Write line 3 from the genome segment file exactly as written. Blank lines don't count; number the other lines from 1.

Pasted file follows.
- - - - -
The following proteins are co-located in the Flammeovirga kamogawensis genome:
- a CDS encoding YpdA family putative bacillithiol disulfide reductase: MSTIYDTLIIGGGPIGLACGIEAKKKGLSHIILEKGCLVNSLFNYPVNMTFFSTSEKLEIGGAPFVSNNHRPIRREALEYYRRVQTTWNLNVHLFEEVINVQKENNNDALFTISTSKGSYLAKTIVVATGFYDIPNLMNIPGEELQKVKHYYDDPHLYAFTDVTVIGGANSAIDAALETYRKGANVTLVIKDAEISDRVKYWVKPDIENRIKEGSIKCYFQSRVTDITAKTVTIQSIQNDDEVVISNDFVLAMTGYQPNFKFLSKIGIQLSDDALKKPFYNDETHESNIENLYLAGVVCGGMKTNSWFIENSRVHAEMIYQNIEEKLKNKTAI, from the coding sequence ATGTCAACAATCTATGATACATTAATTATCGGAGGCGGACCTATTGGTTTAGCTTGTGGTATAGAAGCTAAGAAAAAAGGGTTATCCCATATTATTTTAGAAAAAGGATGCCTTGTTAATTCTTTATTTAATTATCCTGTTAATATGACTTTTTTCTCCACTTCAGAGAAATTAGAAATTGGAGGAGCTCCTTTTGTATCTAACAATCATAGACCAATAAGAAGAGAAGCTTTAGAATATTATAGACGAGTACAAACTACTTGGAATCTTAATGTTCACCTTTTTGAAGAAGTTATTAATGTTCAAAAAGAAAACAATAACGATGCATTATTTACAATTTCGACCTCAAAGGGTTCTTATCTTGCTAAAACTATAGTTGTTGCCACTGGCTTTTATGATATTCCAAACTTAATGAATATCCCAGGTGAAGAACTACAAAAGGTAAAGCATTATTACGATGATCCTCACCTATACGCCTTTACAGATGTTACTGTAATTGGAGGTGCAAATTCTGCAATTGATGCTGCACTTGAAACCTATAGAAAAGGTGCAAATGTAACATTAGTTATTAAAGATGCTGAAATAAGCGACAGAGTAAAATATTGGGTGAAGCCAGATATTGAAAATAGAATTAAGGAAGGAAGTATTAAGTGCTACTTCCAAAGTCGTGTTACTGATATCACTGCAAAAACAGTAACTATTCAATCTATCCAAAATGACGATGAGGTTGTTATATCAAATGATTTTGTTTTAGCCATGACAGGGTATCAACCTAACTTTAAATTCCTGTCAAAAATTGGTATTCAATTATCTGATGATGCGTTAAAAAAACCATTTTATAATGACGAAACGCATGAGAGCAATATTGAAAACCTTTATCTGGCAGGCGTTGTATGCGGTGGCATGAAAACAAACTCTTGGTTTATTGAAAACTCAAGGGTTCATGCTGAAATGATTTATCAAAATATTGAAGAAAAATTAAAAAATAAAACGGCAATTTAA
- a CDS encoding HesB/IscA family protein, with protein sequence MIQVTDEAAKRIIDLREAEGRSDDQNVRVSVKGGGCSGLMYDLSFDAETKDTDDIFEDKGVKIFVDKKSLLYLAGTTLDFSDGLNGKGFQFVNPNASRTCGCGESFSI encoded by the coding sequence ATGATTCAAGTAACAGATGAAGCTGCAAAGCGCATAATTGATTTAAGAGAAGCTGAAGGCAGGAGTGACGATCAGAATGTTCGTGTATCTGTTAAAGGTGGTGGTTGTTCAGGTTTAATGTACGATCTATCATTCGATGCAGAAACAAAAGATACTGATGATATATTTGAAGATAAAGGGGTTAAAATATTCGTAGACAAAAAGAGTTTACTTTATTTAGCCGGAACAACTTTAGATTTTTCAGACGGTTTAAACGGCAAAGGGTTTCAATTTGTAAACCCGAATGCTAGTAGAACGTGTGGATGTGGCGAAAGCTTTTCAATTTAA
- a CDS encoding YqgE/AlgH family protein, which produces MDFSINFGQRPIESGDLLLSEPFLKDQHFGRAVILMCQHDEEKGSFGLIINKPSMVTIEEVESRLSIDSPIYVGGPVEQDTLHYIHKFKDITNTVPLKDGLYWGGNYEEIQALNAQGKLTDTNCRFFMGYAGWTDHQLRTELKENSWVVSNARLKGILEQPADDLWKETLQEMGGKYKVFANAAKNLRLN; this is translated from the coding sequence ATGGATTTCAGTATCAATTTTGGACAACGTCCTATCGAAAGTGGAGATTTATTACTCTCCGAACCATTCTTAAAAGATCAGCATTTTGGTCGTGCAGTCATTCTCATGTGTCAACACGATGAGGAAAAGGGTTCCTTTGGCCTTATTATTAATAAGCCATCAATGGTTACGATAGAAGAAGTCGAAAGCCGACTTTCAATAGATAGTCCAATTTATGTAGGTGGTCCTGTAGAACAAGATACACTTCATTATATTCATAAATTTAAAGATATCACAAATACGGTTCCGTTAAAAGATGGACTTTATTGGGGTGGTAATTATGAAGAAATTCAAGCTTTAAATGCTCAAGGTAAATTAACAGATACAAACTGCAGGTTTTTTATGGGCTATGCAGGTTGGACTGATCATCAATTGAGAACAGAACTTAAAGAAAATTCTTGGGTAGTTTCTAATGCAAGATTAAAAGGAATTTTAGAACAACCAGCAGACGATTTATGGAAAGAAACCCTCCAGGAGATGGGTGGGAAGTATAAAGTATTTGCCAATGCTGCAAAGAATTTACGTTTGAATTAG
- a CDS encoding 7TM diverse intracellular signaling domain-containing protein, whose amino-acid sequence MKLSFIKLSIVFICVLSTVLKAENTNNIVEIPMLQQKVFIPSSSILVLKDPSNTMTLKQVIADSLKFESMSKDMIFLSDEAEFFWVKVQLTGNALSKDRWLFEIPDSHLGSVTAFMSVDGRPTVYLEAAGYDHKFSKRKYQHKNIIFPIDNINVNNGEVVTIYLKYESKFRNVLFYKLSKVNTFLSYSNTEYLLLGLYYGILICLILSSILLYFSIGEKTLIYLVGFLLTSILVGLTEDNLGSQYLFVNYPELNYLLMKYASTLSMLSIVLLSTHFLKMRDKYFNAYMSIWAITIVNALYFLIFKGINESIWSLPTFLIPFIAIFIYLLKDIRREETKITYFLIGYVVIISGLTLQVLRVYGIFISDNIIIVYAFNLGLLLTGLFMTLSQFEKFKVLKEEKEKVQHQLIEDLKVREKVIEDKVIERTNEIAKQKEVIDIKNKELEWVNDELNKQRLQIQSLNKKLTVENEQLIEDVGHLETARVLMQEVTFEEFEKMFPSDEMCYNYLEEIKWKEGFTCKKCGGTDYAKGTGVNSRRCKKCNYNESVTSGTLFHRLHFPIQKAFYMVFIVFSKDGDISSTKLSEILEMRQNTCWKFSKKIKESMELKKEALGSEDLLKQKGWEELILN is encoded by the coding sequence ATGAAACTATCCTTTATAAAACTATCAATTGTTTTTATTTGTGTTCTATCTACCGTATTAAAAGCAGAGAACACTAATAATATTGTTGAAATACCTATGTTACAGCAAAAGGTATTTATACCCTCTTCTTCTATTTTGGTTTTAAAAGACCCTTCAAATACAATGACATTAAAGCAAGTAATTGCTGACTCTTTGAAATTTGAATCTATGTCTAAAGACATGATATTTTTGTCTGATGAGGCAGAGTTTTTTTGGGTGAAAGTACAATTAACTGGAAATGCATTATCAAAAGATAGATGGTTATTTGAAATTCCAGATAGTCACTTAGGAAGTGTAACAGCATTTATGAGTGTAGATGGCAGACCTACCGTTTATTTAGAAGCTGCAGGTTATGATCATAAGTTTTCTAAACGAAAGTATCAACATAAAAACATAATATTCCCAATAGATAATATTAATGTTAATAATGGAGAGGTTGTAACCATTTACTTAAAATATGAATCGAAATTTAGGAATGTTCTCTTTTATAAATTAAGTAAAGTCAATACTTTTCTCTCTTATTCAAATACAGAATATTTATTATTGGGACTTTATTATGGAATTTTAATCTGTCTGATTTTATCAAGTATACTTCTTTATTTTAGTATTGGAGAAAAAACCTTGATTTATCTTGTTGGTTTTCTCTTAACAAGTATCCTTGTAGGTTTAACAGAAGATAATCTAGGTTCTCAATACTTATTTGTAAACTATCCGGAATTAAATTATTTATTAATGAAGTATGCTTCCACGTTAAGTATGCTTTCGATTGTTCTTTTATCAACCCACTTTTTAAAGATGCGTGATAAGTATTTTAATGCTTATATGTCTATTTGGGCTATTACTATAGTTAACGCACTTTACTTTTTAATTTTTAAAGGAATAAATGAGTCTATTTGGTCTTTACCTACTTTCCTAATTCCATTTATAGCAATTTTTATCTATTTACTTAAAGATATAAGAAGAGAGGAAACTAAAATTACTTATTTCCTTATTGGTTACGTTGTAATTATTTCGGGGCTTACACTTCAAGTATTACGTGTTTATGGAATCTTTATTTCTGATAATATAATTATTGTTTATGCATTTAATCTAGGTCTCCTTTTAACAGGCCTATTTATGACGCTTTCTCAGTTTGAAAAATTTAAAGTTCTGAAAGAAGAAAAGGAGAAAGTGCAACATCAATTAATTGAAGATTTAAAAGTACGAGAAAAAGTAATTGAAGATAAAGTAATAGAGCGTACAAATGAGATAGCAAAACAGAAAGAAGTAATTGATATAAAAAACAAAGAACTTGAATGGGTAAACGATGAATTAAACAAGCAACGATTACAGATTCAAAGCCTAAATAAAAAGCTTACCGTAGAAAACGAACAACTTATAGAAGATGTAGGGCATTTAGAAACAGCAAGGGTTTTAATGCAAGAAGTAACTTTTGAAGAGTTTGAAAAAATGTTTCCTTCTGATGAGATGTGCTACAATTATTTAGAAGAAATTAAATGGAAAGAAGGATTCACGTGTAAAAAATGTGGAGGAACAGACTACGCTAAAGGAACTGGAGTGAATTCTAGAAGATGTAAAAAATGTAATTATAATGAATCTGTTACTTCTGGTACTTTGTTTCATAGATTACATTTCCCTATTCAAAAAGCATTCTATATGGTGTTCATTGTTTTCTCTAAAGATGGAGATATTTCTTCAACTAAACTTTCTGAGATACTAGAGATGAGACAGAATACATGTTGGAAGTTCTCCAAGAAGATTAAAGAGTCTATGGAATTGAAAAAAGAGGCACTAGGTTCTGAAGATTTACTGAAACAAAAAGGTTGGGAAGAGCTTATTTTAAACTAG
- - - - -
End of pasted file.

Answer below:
- a CDS encoding HesB/IscA family protein, with protein sequence MIQVTDEAAKRIIDLREAEGRSDDQNVRVSVKGGGCSGLMYDLSFDAETKDTDDIFEDKGVKIFVDKKSLLYLAGTTLDFSDGLNGKGFQFVNPNASRTCGCGESFSI encoded by the coding sequence ATGATTCAAGTAACAGATGAAGCTGCAAAGCGCATAATTGATTTAAGAGAAGCTGAAGGCAGGAGTGACGATCAGAATGTTCGTGTATCTGTTAAAGGTGGTGGTTGTTCAGGTTTAATGTACGATCTATCATTCGATGCAGAAACAAAAGATACTGATGATATATTTGAAGATAAAGGGGTTAAAATATTCGTAGACAAAAAGAGTTTACTTTATTTAGCCGGAACAACTTTAGATTTTTCAGACGGTTTAAACGGCAAAGGGTTTCAATTTGTAAACCCGAATGCTAGTAGAACGTGTGGATGTGGCGAAAGCTTTTCAATTTAA